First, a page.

What is a Mentor?

“Mentor: Someone who’s hindsight can become your foresight.” – Unknown

An ideal faculty mentor is someone who is:

  • Available
  • Flexible
  • Discrete
  • Knowledgeable about their department and the university
  • Experienced in the profession
  • Professional
  • Approachable

The role of a faculty mentor is to provide the following to his/her mentee:

  • Information
    • Although the College offers guidelines pertaining to its expectations for teaching, scholarship, and service, each department has its own unique characteristics, so it is difficult to standardize the role of the mentor in this area. At the same time, however, it is these very differences, sometimes vast, sometimes no more than a nuance, that can be confusing to a faculty member not familiar with the university, and which make mentoring a valuable and necessary process.
  • Advice
    • Aside from the more straightforward, tenure-related issues, a new faculty member might be trying to navigate around other, minor questions that s/he might prefer to ask of the mentor rather than a chair or a less-known faculty member. The mentor should attempt to establish a comfortable, open relationship with the mentee so s/he will feel comfortable asking questions that may seem “silly” or of a sensitive nature.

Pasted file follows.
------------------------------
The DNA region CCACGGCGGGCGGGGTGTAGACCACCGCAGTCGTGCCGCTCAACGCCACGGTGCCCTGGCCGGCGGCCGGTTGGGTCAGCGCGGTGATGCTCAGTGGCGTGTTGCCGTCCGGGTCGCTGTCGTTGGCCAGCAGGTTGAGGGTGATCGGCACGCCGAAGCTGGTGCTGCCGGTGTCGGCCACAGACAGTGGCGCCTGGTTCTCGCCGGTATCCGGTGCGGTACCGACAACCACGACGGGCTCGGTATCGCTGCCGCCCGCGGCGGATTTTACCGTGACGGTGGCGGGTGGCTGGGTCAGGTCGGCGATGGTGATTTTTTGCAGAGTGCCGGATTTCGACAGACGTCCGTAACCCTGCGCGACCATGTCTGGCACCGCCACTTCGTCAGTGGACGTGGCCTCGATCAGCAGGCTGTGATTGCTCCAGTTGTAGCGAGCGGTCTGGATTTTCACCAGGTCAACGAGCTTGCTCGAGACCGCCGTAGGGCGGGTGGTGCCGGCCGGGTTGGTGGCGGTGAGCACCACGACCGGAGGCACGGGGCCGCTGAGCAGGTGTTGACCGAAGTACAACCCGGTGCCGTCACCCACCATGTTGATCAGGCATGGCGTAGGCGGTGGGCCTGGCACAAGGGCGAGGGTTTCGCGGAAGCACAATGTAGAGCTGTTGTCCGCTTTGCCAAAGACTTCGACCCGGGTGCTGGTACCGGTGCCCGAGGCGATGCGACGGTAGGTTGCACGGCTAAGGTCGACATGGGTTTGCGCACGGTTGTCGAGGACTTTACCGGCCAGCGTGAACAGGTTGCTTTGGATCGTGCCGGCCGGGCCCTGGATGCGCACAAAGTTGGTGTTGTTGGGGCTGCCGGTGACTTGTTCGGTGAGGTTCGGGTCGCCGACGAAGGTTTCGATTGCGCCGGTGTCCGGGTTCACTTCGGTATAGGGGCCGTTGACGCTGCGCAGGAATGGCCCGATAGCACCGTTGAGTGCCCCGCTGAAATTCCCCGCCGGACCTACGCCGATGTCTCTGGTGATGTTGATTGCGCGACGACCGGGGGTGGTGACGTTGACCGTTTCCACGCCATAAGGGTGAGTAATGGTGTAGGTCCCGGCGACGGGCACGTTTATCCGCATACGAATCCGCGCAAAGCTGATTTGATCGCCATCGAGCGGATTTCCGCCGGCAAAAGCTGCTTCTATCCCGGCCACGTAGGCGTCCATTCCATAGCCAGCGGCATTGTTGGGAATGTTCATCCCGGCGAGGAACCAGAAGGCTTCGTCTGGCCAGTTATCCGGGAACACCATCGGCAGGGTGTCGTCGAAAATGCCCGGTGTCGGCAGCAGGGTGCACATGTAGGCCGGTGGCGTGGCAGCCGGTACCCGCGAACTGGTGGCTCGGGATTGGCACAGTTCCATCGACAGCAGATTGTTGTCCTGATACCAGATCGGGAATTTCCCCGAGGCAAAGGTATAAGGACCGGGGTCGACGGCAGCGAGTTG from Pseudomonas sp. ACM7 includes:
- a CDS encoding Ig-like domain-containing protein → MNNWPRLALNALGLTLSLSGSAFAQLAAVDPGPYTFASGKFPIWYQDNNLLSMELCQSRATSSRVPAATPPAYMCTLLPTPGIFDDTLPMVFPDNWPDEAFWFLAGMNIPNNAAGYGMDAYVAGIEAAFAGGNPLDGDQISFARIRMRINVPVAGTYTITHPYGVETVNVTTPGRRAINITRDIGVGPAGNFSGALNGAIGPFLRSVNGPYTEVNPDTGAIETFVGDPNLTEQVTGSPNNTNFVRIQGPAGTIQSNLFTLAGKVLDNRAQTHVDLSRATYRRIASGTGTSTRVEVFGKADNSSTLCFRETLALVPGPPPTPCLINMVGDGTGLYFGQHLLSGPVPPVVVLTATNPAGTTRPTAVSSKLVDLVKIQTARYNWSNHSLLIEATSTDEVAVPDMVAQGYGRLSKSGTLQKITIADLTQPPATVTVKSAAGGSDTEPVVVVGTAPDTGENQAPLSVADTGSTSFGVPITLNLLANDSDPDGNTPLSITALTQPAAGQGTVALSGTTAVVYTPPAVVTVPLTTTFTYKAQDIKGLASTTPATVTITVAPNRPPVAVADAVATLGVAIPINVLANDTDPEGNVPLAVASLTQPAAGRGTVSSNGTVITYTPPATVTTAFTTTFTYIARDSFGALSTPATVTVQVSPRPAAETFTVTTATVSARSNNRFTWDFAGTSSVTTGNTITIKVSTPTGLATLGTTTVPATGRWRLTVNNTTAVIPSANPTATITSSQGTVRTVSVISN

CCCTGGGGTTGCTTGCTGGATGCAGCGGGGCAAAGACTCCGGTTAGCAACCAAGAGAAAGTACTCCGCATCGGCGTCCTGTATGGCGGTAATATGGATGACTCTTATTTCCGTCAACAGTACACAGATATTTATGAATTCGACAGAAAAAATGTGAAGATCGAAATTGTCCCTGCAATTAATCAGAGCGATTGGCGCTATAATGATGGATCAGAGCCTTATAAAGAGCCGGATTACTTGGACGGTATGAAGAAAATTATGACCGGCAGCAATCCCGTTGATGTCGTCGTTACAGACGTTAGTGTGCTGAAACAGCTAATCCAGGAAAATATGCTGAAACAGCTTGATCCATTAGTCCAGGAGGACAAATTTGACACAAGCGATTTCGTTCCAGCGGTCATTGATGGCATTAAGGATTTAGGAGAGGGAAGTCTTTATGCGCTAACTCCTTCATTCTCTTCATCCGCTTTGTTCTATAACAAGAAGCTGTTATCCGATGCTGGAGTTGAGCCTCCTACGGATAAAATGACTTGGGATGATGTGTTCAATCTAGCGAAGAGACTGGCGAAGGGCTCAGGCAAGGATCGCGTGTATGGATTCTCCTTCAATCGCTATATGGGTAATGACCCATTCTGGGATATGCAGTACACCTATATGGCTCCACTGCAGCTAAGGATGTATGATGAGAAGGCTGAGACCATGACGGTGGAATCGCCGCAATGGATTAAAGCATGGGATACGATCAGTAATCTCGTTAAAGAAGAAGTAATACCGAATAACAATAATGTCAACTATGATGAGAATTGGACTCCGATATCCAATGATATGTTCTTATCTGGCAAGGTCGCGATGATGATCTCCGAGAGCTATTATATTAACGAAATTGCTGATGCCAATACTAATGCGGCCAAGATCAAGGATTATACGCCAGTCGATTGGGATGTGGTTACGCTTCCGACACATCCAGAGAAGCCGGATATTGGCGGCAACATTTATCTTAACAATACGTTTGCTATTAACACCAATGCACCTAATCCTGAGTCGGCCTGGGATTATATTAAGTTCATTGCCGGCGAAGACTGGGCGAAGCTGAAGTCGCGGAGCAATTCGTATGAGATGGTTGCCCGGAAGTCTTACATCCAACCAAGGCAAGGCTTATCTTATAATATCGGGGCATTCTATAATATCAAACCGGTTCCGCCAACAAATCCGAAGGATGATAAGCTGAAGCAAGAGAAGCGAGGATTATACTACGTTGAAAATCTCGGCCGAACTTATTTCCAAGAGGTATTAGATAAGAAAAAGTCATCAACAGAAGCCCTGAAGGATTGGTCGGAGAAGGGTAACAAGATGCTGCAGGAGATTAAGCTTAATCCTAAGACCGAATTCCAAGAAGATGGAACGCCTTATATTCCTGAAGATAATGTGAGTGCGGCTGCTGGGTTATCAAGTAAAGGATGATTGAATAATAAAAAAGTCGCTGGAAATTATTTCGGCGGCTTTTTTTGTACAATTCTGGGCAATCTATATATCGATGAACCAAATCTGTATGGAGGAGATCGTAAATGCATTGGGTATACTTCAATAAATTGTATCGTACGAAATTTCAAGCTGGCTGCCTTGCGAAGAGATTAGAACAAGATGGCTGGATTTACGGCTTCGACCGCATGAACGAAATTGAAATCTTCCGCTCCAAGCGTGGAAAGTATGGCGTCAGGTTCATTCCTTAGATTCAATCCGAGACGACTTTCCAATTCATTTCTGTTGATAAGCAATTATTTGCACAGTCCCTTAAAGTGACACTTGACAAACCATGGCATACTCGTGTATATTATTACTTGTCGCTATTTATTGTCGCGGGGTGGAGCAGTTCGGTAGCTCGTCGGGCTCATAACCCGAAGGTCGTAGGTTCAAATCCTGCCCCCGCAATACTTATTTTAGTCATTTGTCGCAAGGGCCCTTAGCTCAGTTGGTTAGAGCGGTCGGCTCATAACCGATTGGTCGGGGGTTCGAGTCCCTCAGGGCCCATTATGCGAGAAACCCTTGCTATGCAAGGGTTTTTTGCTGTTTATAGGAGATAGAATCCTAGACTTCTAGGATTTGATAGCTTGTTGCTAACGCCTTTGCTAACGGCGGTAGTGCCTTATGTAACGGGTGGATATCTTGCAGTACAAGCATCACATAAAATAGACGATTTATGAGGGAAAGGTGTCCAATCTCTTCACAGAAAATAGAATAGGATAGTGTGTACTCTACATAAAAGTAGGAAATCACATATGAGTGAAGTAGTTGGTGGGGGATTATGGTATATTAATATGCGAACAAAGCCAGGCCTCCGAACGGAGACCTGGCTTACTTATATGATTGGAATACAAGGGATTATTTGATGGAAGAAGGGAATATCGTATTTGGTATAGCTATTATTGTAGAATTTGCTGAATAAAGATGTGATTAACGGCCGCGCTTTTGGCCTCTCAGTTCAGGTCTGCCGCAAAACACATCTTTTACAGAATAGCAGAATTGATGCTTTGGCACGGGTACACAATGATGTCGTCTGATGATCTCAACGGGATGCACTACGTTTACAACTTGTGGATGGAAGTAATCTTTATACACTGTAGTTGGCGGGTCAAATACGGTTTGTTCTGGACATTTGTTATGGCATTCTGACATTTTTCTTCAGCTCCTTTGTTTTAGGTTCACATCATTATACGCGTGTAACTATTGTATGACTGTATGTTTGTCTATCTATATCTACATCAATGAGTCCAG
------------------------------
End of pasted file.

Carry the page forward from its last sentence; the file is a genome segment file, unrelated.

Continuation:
For example:

      • To what extent can I ask for a particular schedule next semester?
      • Can I ask to teach (or not to teach) a particular class?
      • I don’t feel that my class is going well. Would you drop in and give me feedback?
      • Professor X is giving me a bit of a hard time. What should I do?
      • I think the Chair has given me too much to do this semester and I can’t keep up, but I’m afraid it will look bad if I say something. 
  • Confidentiality
    • In order for the mentee to feel comfortable (see #2), the mentor must make it clear that anything the mentee says will be kept in confidence.
  • Feedback
    • Everyone, whether or not they are new to teaching, can benefit from a little informal feedback, as long as it’s not of the unsolicited sort. The mentor should offer, for example, to go watch a class, with the understanding, of course, that it is strictly between mentor and mentee, and certainly not mandatory. Mentors might also offer to hear a practice run for a talk, or review a paper.
  • Advocacy
    • Mentors should be willing to advocate for new faculty members on issues that may arise, such as course scheduling, class limits, and service workload.

For more information on faculty mentoring, please contact:

Susan Briziarelli
Assistant Provost for Global Affairs
Office of the Provost
p – 516.877.4118
e – sbriziarelli@adelphi.edu

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